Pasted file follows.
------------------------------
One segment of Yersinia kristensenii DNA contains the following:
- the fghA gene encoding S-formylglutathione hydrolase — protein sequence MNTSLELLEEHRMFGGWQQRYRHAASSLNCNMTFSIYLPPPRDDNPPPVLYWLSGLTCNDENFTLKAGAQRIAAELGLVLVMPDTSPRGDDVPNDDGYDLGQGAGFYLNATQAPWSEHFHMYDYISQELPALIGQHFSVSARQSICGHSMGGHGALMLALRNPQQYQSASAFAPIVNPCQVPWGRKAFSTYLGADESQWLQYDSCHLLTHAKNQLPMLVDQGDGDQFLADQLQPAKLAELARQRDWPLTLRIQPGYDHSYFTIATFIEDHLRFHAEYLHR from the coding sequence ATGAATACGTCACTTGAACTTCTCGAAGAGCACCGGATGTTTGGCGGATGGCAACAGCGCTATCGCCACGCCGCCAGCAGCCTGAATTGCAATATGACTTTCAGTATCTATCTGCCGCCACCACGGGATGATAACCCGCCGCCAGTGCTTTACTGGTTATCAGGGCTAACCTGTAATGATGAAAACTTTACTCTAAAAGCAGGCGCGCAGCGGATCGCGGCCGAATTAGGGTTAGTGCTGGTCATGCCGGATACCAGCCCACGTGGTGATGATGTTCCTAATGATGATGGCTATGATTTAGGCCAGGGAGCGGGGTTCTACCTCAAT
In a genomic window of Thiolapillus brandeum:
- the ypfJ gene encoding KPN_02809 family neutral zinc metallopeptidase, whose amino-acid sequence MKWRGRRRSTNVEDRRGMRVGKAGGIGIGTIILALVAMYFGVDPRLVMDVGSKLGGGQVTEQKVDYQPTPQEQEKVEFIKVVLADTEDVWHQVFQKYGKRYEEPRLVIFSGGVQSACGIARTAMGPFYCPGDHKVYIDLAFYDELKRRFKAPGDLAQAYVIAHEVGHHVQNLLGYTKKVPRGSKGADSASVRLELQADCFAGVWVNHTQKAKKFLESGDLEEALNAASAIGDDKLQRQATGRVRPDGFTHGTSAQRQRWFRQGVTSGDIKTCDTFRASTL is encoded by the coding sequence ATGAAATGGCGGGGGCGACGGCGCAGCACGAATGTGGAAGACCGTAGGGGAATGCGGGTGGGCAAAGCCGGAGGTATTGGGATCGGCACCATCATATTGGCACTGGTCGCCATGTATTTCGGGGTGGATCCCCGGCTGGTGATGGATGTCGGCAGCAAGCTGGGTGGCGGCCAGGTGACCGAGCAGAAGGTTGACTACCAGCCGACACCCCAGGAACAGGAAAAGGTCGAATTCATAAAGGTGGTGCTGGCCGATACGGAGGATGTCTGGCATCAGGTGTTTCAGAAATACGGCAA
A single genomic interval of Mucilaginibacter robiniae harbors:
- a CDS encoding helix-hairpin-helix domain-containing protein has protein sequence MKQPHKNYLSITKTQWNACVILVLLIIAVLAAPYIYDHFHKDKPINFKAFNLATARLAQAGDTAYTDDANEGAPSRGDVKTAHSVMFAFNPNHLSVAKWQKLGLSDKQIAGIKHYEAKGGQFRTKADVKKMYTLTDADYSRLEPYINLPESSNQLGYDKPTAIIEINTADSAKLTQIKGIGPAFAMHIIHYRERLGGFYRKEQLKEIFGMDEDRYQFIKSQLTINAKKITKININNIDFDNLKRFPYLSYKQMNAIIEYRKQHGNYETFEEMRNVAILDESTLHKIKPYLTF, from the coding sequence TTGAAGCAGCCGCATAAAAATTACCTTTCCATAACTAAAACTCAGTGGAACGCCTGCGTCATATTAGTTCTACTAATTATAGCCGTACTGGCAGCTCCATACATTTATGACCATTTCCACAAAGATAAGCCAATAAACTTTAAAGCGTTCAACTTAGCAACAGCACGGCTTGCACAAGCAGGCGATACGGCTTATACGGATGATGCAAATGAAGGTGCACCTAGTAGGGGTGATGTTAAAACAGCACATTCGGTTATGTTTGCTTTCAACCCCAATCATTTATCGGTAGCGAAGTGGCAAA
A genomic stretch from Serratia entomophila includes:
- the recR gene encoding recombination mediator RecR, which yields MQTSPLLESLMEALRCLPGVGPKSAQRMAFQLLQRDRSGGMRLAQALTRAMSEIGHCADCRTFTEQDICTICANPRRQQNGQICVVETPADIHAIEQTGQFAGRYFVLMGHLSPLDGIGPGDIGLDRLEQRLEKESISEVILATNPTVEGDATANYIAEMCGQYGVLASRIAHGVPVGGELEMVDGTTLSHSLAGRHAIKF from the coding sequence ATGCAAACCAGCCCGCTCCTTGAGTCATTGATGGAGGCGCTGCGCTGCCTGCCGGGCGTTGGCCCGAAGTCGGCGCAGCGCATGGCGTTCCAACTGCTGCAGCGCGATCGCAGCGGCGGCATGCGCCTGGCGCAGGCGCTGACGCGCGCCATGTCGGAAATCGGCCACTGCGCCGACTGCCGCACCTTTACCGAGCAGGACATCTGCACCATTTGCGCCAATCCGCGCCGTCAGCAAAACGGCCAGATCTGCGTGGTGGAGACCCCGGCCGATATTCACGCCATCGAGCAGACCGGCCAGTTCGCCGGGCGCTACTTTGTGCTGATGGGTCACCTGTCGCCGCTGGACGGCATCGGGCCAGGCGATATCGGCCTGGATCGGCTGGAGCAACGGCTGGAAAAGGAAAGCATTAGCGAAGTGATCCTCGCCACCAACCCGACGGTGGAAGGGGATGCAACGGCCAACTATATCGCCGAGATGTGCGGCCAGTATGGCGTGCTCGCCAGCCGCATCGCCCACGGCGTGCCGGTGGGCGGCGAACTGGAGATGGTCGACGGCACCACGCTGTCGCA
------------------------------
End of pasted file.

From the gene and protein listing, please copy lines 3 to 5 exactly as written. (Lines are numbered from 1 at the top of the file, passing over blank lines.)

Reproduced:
In a genomic window of Thiolapillus brandeum:
- the ypfJ gene encoding KPN_02809 family neutral zinc metallopeptidase, whose amino-acid sequence MKWRGRRRSTNVEDRRGMRVGKAGGIGIGTIILALVAMYFGVDPRLVMDVGSKLGGGQVTEQKVDYQPTPQEQEKVEFIKVVLADTEDVWHQVFQKYGKRYEEPRLVIFSGGVQSACGIARTAMGPFYCPGDHKVYIDLAFYDELKRRFKAPGDLAQAYVIAHEVGHHVQNLLGYTKKVPRGSKGADSASVRLELQADCFAGVWVNHTQKAKKFLESGDLEEALNAASAIGDDKLQRQATGRVRPDGFTHGTSAQRQRWFRQGVTSGDIKTCDTFRASTL is encoded by the coding sequence ATGAAATGGCGGGGGCGACGGCGCAGCACGAATGTGGAAGACCGTAGGGGAATGCGGGTGGGCAAAGCCGGAGGTATTGGGATCGGCACCATCATATTGGCACTGGTCGCCATGTATTTCGGGGTGGATCCCCGGCTGGTGATGGATGTCGGCAGCAAGCTGGGTGGCGGCCAGGTGACCGAGCAGAAGGTTGACTACCAGCCGACACCCCAGGAACAGGAAAAGGTCGAATTCATAAAGGTGGTGCTGGCCGATACGGAGGATGTCTGGCATCAGGTGTTTCAGAAATACGGCAA
A single genomic interval of Mucilaginibacter robiniae harbors: